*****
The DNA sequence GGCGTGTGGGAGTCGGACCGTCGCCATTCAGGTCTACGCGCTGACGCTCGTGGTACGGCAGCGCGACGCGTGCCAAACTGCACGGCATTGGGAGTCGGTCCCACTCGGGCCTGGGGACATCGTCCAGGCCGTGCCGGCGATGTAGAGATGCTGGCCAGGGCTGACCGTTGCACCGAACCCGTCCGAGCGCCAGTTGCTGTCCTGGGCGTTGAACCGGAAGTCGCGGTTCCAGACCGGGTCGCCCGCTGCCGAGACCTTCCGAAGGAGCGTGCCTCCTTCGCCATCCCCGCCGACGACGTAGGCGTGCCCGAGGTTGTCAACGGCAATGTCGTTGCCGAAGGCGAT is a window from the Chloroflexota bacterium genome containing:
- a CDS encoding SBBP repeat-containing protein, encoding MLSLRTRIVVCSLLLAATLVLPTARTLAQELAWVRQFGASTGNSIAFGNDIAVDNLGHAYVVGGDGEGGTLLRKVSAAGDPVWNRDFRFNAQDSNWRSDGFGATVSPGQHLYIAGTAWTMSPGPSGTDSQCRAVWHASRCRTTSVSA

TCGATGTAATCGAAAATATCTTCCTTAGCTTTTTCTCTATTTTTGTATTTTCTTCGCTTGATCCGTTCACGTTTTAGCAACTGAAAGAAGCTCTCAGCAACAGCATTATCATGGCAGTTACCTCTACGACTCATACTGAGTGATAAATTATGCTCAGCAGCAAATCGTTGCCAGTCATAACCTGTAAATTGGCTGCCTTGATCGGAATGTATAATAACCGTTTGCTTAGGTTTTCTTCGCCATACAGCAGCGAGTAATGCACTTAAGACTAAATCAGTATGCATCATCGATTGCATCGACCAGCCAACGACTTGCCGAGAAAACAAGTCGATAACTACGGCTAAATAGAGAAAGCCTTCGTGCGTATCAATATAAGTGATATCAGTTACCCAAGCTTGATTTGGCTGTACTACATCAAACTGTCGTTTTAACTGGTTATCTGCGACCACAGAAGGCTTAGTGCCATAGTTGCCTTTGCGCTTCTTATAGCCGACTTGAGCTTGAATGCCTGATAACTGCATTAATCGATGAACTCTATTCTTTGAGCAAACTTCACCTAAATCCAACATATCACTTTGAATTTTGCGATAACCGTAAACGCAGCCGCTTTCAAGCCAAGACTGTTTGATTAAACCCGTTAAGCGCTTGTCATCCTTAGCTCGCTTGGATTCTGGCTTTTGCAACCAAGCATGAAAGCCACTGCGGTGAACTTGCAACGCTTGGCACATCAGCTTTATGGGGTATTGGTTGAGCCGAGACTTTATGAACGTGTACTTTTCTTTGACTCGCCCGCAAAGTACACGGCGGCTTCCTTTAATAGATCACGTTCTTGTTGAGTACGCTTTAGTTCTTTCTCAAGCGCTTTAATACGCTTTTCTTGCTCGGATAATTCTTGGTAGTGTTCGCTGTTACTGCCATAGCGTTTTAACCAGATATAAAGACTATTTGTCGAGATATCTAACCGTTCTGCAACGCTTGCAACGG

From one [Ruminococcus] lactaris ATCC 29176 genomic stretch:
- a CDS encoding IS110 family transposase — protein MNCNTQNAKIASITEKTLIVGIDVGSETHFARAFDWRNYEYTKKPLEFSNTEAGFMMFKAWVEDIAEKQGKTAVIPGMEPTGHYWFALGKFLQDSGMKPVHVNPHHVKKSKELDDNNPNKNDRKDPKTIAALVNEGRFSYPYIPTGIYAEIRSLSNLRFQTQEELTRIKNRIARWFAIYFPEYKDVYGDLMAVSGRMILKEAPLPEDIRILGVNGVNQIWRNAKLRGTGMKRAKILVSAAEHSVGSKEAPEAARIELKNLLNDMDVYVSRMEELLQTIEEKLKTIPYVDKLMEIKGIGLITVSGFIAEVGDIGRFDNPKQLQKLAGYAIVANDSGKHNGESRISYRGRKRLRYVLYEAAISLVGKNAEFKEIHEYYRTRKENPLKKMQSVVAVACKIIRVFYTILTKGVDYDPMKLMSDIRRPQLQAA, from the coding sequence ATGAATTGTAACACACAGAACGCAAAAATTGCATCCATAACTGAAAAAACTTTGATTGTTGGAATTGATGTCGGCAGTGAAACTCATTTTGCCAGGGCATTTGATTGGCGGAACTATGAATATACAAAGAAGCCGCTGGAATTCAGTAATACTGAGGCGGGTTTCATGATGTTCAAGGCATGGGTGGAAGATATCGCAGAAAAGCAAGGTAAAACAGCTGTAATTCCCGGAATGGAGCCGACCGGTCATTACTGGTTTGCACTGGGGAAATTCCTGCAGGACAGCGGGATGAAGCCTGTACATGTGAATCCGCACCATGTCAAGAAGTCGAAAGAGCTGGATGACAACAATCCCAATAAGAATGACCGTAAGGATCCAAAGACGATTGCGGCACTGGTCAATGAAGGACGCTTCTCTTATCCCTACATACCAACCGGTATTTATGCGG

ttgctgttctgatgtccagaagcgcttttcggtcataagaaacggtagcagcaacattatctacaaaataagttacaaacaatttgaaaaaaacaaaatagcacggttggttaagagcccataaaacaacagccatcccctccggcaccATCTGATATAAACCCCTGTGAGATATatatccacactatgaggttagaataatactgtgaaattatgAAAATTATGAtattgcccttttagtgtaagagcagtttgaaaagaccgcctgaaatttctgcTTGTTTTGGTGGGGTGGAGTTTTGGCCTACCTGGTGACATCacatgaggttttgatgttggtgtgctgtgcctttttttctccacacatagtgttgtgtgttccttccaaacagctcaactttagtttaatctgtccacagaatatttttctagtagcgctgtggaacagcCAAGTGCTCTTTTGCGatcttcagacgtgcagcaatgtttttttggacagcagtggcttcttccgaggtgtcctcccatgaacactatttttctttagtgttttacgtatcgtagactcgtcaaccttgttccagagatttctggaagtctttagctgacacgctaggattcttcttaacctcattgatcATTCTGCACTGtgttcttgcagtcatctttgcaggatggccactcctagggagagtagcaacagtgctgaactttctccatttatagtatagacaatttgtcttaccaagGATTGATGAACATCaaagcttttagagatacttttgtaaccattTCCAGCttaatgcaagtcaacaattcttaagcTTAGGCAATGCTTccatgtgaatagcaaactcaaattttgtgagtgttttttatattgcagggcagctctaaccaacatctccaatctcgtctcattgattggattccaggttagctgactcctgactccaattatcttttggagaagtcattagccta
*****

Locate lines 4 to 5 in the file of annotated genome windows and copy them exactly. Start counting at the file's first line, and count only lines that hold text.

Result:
From one [Ruminococcus] lactaris ATCC 29176 genomic stretch:
- a CDS encoding IS110 family transposase — protein MNCNTQNAKIASITEKTLIVGIDVGSETHFARAFDWRNYEYTKKPLEFSNTEAGFMMFKAWVEDIAEKQGKTAVIPGMEPTGHYWFALGKFLQDSGMKPVHVNPHHVKKSKELDDNNPNKNDRKDPKTIAALVNEGRFSYPYIPTGIYAEIRSLSNLRFQTQEELTRIKNRIARWFAIYFPEYKDVYGDLMAVSGRMILKEAPLPEDIRILGVNGVNQIWRNAKLRGTGMKRAKILVSAAEHSVGSKEAPEAARIELKNLLNDMDVYVSRMEELLQTIEEKLKTIPYVDKLMEIKGIGLITVSGFIAEVGDIGRFDNPKQLQKLAGYAIVANDSGKHNGESRISYRGRKRLRYVLYEAAISLVGKNAEFKEIHEYYRTRKENPLKKMQSVVAVACKIIRVFYTILTKGVDYDPMKLMSDIRRPQLQAA, from the coding sequence ATGAATTGTAACACACAGAACGCAAAAATTGCATCCATAACTGAAAAAACTTTGATTGTTGGAATTGATGTCGGCAGTGAAACTCATTTTGCCAGGGCATTTGATTGGCGGAACTATGAATATACAAAGAAGCCGCTGGAATTCAGTAATACTGAGGCGGGTTTCATGATGTTCAAGGCATGGGTGGAAGATATCGCAGAAAAGCAAGGTAAAACAGCTGTAATTCCCGGAATGGAGCCGACCGGTCATTACTGGTTTGCACTGGGGAAATTCCTGCAGGACAGCGGGATGAAGCCTGTACATGTGAATCCGCACCATGTCAAGAAGTCGAAAGAGCTGGATGACAACAATCCCAATAAGAATGACCGTAAGGATCCAAAGACGATTGCGGCACTGGTCAATGAAGGACGCTTCTCTTATCCCTACATACCAACCGGTATTTATGCGG